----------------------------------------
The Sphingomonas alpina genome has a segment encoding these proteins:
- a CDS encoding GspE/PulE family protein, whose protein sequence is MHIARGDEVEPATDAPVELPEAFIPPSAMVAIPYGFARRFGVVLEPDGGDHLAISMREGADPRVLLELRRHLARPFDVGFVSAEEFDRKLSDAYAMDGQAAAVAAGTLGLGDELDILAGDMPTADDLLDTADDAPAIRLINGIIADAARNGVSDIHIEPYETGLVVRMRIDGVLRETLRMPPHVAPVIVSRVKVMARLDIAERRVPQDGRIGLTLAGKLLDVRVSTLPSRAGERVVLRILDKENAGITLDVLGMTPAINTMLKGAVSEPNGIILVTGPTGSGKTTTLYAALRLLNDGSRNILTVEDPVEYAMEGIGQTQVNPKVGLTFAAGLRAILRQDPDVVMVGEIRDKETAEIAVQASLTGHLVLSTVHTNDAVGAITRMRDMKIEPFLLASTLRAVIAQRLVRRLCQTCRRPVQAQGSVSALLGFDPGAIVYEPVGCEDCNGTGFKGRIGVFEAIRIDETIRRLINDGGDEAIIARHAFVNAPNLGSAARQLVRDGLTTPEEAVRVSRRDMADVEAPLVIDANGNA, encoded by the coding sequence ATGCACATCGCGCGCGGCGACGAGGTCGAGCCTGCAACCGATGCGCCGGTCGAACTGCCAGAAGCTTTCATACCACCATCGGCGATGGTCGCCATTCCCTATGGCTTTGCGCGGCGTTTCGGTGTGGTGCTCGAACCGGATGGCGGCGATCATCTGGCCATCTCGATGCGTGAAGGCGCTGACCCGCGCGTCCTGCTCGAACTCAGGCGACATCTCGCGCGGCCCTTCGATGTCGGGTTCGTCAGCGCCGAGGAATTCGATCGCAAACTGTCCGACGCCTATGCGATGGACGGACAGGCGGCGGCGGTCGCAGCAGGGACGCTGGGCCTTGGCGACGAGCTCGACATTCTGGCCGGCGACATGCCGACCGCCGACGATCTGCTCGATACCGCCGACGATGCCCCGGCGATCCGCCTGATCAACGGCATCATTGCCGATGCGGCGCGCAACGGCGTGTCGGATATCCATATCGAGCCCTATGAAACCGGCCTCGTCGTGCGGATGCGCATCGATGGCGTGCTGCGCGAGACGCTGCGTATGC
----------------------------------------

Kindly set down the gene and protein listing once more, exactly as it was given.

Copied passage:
The Sphingomonas alpina genome has a segment encoding these proteins:
- a CDS encoding GspE/PulE family protein, whose protein sequence is MHIARGDEVEPATDAPVELPEAFIPPSAMVAIPYGFARRFGVVLEPDGGDHLAISMREGADPRVLLELRRHLARPFDVGFVSAEEFDRKLSDAYAMDGQAAAVAAGTLGLGDELDILAGDMPTADDLLDTADDAPAIRLINGIIADAARNGVSDIHIEPYETGLVVRMRIDGVLRETLRMPPHVAPVIVSRVKVMARLDIAERRVPQDGRIGLTLAGKLLDVRVSTLPSRAGERVVLRILDKENAGITLDVLGMTPAINTMLKGAVSEPNGIILVTGPTGSGKTTTLYAALRLLNDGSRNILTVEDPVEYAMEGIGQTQVNPKVGLTFAAGLRAILRQDPDVVMVGEIRDKETAEIAVQASLTGHLVLSTVHTNDAVGAITRMRDMKIEPFLLASTLRAVIAQRLVRRLCQTCRRPVQAQGSVSALLGFDPGAIVYEPVGCEDCNGTGFKGRIGVFEAIRIDETIRRLINDGGDEAIIARHAFVNAPNLGSAARQLVRDGLTTPEEAVRVSRRDMADVEAPLVIDANGNA, encoded by the coding sequence ATGCACATCGCGCGCGGCGACGAGGTCGAGCCTGCAACCGATGCGCCGGTCGAACTGCCAGAAGCTTTCATACCACCATCGGCGATGGTCGCCATTCCCTATGGCTTTGCGCGGCGTTTCGGTGTGGTGCTCGAACCGGATGGCGGCGATCATCTGGCCATCTCGATGCGTGAAGGCGCTGACCCGCGCGTCCTGCTCGAACTCAGGCGACATCTCGCGCGGCCCTTCGATGTCGGGTTCGTCAGCGCCGAGGAATTCGATCGCAAACTGTCCGACGCCTATGCGATGGACGGACAGGCGGCGGCGGTCGCAGCAGGGACGCTGGGCCTTGGCGACGAGCTCGACATTCTGGCCGGCGACATGCCGACCGCCGACGATCTGCTCGATACCGCCGACGATGCCCCGGCGATCCGCCTGATCAACGGCATCATTGCCGATGCGGCGCGCAACGGCGTGTCGGATATCCATATCGAGCCCTATGAAACCGGCCTCGTCGTGCGGATGCGCATCGATGGCGTGCTGCGCGAGACGCTGCGTATGC